Chris [01:01:25] That’s what’s terrifying to people. That’s what’s terrifying is I feel like your generation is actually going, we’re not trying to reframe your conversation. We’re actually trying to have a little bit of a different conversation right now. And you’re going to have to catch up. You have to learn and catch up. And that’s a little scary to people who are set in their ways or are people who are used to things being how they’ve always been. But you’re a perfect- that rant you went on- that, I tell you, that really lit my fires. I don’t know why. I’m just like, you’re just out here- it’s like, listen, like I grew up in a generation- you watch movies like, like you would watch, say, Revenge of the Nerds, a hugely popular movie when I grew up. Hugely problematic by modern standards. Really, truly problematic. But you sit there, you go oh, and there’s there’s the the like that just everybody fits into a trope. There’s the computer nerd, there’s the Asian person, there’s the gay character and everybody- no, you could be a million things. You’re just out here trying to be a person who’s probably autistic, who wants to date females even though you’ve recently been heartbroken by a male, and your love of God probably supersedes all of it. What’s so complicated about that?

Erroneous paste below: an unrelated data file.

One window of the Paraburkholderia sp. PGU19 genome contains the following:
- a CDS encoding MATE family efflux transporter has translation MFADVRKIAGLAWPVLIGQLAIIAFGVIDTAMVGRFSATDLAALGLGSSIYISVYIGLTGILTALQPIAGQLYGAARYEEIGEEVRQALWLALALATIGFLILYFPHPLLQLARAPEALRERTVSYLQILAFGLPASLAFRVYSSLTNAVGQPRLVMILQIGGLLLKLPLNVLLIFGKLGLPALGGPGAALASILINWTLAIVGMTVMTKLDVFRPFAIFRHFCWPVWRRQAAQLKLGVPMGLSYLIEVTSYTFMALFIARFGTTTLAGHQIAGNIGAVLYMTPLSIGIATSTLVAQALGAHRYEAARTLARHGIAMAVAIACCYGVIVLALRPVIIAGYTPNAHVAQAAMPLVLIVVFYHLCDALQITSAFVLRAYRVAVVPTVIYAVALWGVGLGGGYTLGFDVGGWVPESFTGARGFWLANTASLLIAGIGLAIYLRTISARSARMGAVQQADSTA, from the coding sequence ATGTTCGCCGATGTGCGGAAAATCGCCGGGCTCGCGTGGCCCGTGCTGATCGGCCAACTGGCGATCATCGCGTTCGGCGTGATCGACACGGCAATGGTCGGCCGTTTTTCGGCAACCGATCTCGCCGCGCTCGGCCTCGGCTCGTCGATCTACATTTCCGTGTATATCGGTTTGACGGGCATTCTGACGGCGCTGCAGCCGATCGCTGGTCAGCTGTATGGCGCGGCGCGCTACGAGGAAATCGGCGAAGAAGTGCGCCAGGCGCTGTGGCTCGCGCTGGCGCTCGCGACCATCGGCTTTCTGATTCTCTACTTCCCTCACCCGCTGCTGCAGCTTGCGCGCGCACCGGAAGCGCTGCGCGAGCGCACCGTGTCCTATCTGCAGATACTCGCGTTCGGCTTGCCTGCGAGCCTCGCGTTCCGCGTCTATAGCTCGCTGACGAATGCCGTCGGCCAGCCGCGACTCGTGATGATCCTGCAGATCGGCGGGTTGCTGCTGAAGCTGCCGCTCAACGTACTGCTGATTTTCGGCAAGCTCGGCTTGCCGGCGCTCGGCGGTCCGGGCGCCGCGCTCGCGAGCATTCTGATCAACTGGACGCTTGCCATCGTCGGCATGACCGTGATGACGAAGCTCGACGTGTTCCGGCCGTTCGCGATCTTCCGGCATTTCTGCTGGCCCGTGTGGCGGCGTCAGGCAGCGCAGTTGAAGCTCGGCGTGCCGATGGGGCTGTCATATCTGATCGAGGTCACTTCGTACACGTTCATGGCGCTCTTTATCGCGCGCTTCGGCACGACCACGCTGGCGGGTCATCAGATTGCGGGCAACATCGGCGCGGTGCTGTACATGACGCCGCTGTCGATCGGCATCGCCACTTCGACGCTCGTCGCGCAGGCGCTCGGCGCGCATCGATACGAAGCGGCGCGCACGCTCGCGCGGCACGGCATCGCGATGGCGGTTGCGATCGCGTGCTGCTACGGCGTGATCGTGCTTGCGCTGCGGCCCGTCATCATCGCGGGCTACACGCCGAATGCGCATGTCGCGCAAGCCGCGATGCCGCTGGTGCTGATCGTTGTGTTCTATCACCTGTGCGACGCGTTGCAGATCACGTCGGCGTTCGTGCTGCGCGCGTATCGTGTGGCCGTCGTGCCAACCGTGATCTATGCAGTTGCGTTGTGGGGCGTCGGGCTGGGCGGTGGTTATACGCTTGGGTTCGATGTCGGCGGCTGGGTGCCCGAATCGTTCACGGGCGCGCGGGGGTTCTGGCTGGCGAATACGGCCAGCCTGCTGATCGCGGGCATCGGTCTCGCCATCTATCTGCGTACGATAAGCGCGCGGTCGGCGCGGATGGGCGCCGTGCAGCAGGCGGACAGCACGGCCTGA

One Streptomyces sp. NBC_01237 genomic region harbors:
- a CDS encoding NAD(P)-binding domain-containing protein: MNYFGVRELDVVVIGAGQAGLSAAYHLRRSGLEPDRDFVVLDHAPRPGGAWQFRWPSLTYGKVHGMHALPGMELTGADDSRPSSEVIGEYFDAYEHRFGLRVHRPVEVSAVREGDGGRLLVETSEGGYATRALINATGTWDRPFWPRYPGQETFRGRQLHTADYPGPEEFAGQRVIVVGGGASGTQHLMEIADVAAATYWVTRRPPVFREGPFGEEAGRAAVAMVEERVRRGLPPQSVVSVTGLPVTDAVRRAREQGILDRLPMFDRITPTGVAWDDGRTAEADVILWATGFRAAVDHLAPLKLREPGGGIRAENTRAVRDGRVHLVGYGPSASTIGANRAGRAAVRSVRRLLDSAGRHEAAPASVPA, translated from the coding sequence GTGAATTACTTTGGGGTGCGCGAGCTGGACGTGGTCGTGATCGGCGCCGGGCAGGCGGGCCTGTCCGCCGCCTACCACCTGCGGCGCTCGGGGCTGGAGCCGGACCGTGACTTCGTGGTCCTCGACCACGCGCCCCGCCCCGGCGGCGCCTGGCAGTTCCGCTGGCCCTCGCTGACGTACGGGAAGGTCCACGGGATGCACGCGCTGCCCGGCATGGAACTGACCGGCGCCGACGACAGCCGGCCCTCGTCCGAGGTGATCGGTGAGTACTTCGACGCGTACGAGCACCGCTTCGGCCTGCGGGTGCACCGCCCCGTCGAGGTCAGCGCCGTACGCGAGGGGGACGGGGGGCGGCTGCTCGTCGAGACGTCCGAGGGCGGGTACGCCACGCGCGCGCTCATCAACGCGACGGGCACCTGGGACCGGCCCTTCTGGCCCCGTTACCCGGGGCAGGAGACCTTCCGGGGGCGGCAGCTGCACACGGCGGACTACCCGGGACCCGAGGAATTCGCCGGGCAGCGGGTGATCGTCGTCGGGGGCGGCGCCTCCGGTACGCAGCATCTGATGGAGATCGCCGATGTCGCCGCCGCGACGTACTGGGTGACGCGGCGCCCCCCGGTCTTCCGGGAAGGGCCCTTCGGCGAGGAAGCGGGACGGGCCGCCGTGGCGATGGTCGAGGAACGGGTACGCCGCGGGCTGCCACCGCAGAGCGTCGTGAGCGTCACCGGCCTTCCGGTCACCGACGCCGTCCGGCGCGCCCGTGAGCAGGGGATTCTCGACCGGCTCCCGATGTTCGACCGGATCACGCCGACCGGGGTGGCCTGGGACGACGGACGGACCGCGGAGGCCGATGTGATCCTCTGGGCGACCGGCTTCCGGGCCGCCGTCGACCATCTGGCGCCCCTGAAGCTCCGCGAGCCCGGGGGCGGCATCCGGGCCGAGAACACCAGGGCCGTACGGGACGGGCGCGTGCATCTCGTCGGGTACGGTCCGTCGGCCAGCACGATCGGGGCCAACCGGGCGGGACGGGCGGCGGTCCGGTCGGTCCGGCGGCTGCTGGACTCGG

Caller [01:02:44] Apparently it’s very complicated to a lot of people.
Chris [01:02:46] I think it is. I think to many people. And if I’m being honest, I think even to my generation, you take a deep breath and you go, say that back. Okay. But it’s on us to go, say they’re back. We’ll figure- say it again. And I think to your generation, that doesn’t sound that complicated. And that’s going to lead to a lot of good. It’s going to lead to a lot of good. It’s going to lead to a lot more people being open and honest and feeling comfortable in their own skin.
Caller [01:03:11] Yeah. I think vulnerability is a big part of it too. Just being able to speak and get it out in the open. Because I think the longer you hold things in, the more they fester and the more they they harm you. And I think by being fully honest and being fully open with people, there’s an opportunity for healing to happen for you and also for healing to happen for the other person down the road, for them to open up and experience and talk about their own experiences. So, yeah.
Chris [01:03:47] We got 30 seconds left. This one ended with a bang.
Caller [01:03:50] Oh boy.